Was there a Roman fort in Coningsby?

From Ryan Tomlinson (Woodhall Spa Memories Facebook Group).

Did you know that an RAF base, which was famously home to the Dambusters, was also previously occupied by the Romans?

Well a former Reverend from Coningsby certainly believed so… Continue reading

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Cameo Club report: August 2019

CAMEO CLUB of KIRKBY on BAIN and ROUGHTON – 20th August Meeting

Speaker Alwyn Killingsworth, resident of Kirkby on Bain, came to give us a presentation about WW1. He has a special interest in all things to do with this war in particular with any connection to the local area such as the tank being developed in Lincoln.

Sir Richard Haldane, Secretary of State for War 1905 – 1912

He decided to focus on the general hospitals developed during the war in particular those locally. He began with mentioning Sir Richard Haldane who was secretary of state dealing with the fiasco which was the Boer War. He introduced new equipment and began the Territorial Army. He set up the formation of General Forces Hospitals to supplement existing hospitals which became so necessary during WW1. These hospitals were staffed by unpaid members of the TA. Continue reading

Do you remember Mr and Mrs Burkhill?

From Alan Dickens:

I’m trying to trace where my auntie and uncle, Audrey and Cyril Burkhill who lived in the village. Cyril was an organist and may have played for St Mary’s. I’m afraid I’m going back to the 50’s here! Reason for asking is that friends from Essex, where I now live have moved to the village and I’d love to see the Burkhills old house. Thank you

If you can help Alan, please let me know here

Cameo club report: June 2109

CAMEO CLUB of KIRKBY on BAIN and ROUGHTON – JUNE MEETING REPORT

On 18th June Sadie Hirst returned to give us a follow up talk to the one she did last year, where she talked about the history of cookery books – ‘Much Ado about Food’. She made the progression from recipes to the material culture i.e. the pots and pans with which to cook and the ‘History of Food’.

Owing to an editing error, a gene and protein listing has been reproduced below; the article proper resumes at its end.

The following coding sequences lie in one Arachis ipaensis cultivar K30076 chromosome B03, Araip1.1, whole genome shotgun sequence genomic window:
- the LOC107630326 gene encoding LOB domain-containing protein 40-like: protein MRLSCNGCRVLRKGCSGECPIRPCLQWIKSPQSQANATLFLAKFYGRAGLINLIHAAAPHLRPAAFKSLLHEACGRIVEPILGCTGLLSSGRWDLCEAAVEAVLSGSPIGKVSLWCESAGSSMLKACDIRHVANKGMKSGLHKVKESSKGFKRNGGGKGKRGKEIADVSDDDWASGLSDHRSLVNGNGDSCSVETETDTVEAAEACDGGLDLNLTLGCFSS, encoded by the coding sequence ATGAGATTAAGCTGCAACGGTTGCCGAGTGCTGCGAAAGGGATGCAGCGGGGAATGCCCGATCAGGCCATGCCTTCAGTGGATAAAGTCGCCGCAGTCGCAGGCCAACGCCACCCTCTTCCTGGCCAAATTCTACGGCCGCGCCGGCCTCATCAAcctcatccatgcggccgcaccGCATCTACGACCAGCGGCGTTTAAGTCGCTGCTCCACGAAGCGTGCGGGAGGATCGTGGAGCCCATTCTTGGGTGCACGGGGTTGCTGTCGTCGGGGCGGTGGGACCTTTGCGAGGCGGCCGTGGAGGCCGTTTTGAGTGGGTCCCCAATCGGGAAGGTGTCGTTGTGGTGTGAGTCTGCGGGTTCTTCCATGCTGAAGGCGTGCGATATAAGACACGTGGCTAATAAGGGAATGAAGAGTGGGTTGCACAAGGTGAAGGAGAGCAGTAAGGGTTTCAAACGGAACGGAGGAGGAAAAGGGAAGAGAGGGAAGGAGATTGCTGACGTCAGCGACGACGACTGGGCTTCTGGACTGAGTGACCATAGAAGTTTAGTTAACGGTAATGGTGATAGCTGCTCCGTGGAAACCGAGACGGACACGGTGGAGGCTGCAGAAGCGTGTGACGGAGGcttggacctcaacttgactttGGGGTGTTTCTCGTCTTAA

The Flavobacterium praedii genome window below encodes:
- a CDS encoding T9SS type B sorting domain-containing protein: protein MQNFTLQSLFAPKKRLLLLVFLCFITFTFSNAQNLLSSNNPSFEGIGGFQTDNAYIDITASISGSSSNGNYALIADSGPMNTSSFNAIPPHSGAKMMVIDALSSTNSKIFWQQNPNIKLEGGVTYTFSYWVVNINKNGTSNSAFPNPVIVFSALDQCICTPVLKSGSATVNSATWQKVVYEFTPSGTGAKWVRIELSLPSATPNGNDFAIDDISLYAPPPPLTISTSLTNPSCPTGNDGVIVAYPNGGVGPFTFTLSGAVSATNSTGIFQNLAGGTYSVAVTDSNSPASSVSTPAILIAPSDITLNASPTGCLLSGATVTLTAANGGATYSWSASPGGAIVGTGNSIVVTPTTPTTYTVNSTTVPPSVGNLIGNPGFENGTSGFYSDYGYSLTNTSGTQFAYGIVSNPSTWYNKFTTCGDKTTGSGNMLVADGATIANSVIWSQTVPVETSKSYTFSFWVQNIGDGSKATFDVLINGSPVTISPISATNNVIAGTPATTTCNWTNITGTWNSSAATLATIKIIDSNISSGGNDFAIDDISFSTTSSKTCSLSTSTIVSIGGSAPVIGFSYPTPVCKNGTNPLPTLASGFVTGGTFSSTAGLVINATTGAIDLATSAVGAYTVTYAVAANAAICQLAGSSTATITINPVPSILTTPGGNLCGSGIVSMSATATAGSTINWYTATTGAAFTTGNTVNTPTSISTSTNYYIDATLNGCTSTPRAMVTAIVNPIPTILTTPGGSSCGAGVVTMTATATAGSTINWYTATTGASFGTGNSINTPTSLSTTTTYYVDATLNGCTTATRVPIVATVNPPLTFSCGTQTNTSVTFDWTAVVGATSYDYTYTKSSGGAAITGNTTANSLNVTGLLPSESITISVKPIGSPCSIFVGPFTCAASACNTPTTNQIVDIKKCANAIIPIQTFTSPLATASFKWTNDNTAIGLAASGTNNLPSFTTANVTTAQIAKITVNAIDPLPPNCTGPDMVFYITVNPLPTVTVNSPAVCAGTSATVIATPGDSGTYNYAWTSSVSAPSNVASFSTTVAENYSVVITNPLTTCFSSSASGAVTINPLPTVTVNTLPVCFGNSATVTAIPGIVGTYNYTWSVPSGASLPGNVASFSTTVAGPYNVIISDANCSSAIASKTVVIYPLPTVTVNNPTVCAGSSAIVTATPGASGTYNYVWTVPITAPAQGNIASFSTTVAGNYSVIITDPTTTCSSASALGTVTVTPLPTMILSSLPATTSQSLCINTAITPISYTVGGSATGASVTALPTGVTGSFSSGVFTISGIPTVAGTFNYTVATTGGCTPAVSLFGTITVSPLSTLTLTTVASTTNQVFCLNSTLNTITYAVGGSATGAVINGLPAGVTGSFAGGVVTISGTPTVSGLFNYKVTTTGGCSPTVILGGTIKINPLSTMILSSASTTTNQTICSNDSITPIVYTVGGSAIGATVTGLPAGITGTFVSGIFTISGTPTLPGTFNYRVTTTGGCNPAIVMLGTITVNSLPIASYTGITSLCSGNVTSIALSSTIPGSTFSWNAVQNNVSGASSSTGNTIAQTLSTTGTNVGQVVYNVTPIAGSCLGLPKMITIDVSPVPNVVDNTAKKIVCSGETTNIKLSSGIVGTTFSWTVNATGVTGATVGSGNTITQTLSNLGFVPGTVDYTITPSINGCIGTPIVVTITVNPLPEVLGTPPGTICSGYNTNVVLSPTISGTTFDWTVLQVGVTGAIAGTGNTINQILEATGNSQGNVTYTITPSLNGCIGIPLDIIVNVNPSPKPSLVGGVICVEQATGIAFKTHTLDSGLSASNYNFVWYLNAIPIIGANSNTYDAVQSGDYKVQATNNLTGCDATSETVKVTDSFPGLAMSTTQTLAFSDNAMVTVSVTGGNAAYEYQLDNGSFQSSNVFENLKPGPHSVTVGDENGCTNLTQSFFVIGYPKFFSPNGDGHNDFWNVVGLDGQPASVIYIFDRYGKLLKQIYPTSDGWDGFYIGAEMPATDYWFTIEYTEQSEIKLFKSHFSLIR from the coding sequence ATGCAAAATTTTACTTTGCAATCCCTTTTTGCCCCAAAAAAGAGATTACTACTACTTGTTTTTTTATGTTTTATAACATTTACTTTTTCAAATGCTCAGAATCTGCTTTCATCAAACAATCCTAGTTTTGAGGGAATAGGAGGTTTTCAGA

She explained that decisions about what you eat, where you buy it, whether you choose to eat meat or be vegetarian or vegan defines ourselves and our cultures. Migrants use their traditions of cooking to help remind themselves of the countries from which they have come.

Sadie began in Neolithic times and took us up to the Tudor/Stewart times.

Continue reading

Report: Annual Parish Meeting 2019

The event organisers Martin, Penny and I thought that this year’s chance to meet up and have your say went pretty well. Tarts were tasted and voted on (the winner was Penny Stones’ delicious Bakewell,) ideas for naming the footpath were submitted and speed limit bin-stickers were distributed, before newly elected Parish Council Chairman Simon Tydeman addressed the meeting, listing recent achievements, current concerns and future plans.

Some of Simon’s remarks sparked heartfelt comments and suggestions, particularly regarding the quite shocking statistics gleaned from speed watch data collected by the recently installed speed warning signs, the continuing nuisance of HGV trucks traveling through the village, and of course the mystery now surrounding the recent fibre broadband installation works.  Once again “Have Your Say” proved not to be just a slogan in this village.

Our guest speaker Lydia Henry, Community Archaeologist from Heritage Lincolnshire, enthralled us all as she updated us on the progress of the archaeological dig at the Woodhall Spa quarry, known to most of us all as the gravel pits, setting out the historical and cultural context of this dig which, after a slow start, has now revealed the existence of a Roman Farm. Continue reading

Annual Parish (Village) Meeting 2019

You are invited to this year’s Annual Parish Meeting, scheduled for 6.30pm,Thursday June 6th, in the Primary School Hall, Wharf Lane, Kirkby on Bain.

Though organised by your Parish Council, this event is not a formal Parish Council meeting, but rather an opportunity for the community to meet and discuss local issues informally, and to have some fun into the bargain.

As well as a Public Forum, this year we plan to offer a fascinating talk about the roman farm recently discovered near to our village, given by archaeologist Lydia Henry from Heritage Lincolnshire, a tart-tasting session, and a name-the-footpath competition. Children from the school have been invited to entertain us and of course refreshments galore will be freely available.                 Continue reading

Exclusive: Jill Brown reflects on the Ethel Major TV programme:

Jill Brown – Photo courtesy BBC

Following the recent TV programme about Ethel Major, hanged for murdering her husband in 1934, Ethel’s cousin Jill Brown, who brought this story to the attention of the BBC and appeared in the programme, has kindly shared her thoughts with us:

I thought it might be of interest to your readers to give a little more background to our family’s connection to Ethel Major (Nee Brown) and how I became involved in the program.

Although I now live in Kent on the South Coast my parents and wider family are from Lincolnshire and I still have many relations living there (many Brown’s!) My mother’s family were from Grimsby and my father born in South Willingham one of 6 children to Tom and Alice Brown. Grandad being a tenant farmer lived in various places around the county. My father gradually moved south due to work spending his last 50 years in St. Albans in Hertfordshire, despite that Lincolnshire was always where his heart was. Sadly my father passed away in 2017 and his wish was for his ashes to be scattered at Croxby Crossroads with other family members, back to his roots.           Continue reading